Punishing to Domestic Workers

While it seems counterintuitive, those who stand to benefit the most from cuts in the corporate income tax rate are not the rich but American workers. That’s because corporations do not really pay taxes. What they do is collect taxes from individuals (i.e., workers, consumers, and shareholders).

Economists have come a long way in their understanding of who really shoulders the burden of the corporate income tax. The last time the United States was in a position to engage in tax reform, most economists believed that the burden of the tax was falling exclusively on the owners of capital in the form of lower returns. However, globalization, the increased openness of the US economy, the mobility of capital, and capital’s sensitivity to tax factors challenged the accuracy of this finding. In a 2006 study, economist William C. Randolph of the Congressional Budget Office estimated who were the winners and losers under the corporate tax. He concluded that “domestic labor bears slightly more than 70 percent of the burden.”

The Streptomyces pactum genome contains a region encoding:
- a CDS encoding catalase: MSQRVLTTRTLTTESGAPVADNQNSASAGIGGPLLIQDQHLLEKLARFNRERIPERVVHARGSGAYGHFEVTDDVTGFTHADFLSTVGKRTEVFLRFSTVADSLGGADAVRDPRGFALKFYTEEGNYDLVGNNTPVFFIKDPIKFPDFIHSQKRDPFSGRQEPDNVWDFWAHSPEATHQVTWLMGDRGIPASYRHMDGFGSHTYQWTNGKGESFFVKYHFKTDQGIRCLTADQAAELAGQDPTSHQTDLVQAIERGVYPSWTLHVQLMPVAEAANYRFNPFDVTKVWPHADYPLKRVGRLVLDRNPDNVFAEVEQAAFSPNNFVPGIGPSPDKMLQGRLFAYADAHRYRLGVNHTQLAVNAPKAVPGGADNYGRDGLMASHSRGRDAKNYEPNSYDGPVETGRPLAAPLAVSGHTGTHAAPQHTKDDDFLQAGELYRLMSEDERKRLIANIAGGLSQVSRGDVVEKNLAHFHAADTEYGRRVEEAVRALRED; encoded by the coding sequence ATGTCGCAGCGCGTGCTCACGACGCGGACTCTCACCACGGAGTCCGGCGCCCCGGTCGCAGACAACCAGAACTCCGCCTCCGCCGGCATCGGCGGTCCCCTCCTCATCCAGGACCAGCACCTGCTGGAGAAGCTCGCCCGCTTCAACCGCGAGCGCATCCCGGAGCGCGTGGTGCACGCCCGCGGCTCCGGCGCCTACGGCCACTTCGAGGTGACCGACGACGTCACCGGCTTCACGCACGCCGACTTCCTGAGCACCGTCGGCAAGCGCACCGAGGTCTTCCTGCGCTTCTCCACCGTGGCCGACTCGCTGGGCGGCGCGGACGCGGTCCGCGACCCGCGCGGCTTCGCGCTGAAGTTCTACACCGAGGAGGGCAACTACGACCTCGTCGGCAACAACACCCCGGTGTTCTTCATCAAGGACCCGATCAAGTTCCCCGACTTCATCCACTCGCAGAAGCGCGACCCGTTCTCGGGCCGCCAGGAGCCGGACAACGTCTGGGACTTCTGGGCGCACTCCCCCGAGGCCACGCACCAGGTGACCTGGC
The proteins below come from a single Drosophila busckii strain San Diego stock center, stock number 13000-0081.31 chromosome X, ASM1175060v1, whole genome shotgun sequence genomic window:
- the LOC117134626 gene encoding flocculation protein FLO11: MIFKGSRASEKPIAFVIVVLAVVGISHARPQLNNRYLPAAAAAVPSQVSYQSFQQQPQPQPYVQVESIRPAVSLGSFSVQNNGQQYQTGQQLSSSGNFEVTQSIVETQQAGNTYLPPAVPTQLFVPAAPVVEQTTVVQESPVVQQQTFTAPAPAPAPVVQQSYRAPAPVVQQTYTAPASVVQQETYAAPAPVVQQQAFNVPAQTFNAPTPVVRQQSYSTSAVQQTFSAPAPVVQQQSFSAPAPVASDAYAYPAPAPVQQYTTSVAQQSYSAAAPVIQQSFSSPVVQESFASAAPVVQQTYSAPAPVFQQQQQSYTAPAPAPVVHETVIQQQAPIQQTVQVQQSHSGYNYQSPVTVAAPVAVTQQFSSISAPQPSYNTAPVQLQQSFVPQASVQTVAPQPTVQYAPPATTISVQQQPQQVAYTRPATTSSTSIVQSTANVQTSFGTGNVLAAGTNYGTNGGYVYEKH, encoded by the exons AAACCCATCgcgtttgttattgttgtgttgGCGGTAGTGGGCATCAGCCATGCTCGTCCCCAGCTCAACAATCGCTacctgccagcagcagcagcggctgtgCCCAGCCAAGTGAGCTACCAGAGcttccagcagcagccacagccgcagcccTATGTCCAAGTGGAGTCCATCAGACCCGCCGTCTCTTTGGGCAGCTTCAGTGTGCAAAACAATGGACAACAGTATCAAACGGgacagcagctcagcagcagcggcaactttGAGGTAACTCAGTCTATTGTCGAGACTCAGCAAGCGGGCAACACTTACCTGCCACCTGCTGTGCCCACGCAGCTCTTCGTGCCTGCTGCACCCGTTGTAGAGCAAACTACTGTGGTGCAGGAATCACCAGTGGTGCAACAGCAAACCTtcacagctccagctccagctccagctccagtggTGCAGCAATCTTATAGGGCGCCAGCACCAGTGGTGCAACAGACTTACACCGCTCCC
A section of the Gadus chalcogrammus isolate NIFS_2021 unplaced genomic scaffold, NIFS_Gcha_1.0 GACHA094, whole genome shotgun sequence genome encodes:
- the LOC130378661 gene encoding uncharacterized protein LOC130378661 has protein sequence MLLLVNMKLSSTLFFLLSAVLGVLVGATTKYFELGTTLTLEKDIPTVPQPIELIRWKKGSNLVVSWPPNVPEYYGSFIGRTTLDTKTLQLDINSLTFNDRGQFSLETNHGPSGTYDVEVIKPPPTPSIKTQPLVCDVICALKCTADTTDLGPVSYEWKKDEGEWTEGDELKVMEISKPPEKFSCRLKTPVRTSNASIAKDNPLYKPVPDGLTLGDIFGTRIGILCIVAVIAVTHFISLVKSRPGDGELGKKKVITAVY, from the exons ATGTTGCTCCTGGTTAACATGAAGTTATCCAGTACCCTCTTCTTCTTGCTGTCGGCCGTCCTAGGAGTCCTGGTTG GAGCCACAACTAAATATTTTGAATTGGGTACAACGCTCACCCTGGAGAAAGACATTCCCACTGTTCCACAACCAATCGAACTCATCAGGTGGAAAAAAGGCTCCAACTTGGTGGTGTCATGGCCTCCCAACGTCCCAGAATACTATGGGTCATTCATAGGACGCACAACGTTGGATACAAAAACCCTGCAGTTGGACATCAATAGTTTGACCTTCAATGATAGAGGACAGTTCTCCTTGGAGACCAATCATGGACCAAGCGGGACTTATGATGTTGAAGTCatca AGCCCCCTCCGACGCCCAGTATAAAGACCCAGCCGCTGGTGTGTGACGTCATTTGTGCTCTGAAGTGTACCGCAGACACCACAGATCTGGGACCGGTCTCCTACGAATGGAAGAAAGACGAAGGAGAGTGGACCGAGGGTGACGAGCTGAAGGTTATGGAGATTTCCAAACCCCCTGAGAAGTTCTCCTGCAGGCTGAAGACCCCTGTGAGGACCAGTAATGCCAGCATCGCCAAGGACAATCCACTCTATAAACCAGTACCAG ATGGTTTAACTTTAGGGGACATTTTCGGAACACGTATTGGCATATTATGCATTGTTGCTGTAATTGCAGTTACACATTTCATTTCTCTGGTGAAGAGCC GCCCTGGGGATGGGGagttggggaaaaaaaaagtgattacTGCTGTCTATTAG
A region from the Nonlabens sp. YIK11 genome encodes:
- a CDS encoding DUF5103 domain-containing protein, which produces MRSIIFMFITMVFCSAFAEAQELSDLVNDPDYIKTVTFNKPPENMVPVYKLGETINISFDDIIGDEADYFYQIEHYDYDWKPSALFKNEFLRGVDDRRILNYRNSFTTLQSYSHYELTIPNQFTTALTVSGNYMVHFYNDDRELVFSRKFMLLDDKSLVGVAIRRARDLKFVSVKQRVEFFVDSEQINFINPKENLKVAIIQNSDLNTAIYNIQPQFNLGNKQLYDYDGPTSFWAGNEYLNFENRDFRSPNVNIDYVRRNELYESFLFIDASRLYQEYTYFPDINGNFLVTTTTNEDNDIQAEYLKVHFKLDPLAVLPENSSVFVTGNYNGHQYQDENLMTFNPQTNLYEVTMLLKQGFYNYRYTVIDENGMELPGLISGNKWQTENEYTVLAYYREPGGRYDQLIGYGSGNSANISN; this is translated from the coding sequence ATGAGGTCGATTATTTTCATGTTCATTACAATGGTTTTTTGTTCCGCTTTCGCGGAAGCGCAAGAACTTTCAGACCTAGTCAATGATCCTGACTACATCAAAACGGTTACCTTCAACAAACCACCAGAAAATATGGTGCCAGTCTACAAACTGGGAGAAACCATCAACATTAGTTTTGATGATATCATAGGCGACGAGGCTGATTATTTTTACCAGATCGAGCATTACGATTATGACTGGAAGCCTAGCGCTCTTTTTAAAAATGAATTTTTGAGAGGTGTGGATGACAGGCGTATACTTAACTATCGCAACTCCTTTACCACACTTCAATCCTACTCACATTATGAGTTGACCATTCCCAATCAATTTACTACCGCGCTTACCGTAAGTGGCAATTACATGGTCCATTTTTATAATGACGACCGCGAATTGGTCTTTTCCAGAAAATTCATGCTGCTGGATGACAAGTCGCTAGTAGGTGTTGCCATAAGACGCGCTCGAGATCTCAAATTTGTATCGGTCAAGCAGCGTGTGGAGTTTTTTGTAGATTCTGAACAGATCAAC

Many other studies have followed since, and on the basis of empirical estimates we know that today American workers shoulder anywhere between 75 percent and 100 percent of the cost of the corporate income tax in the form of lower wages.

In a recent review of the literature, the Heritage Foundation’s Adam Michel concludes that “a 20-point reduction of the corporate income tax to 15 percent could boost the relative market incomes of the poorest Americans by more than twice the increase for the richest. A tax cut for corporations is therefore a tax cut for the average American.”


Ideally, the entire tax system should be reformed. The entire system is dysfunctional and compliance with the federal tax code is horribly expensive and time consuming. The system has an oversized and sometimes counterproductive influence on the choices that people and companies make. It encourages tax avoidance and evasion, and it is costly to taxpayers not only in terms of taxes paid but also in terms of the money and time spent complying with the tax code. It should be fundamentally revamped.

Unfortunately, politics can get in the way of good economics and good policy. If Congress fails to engage in fundamental reform, lawmakers must at least reform the corporate income tax system.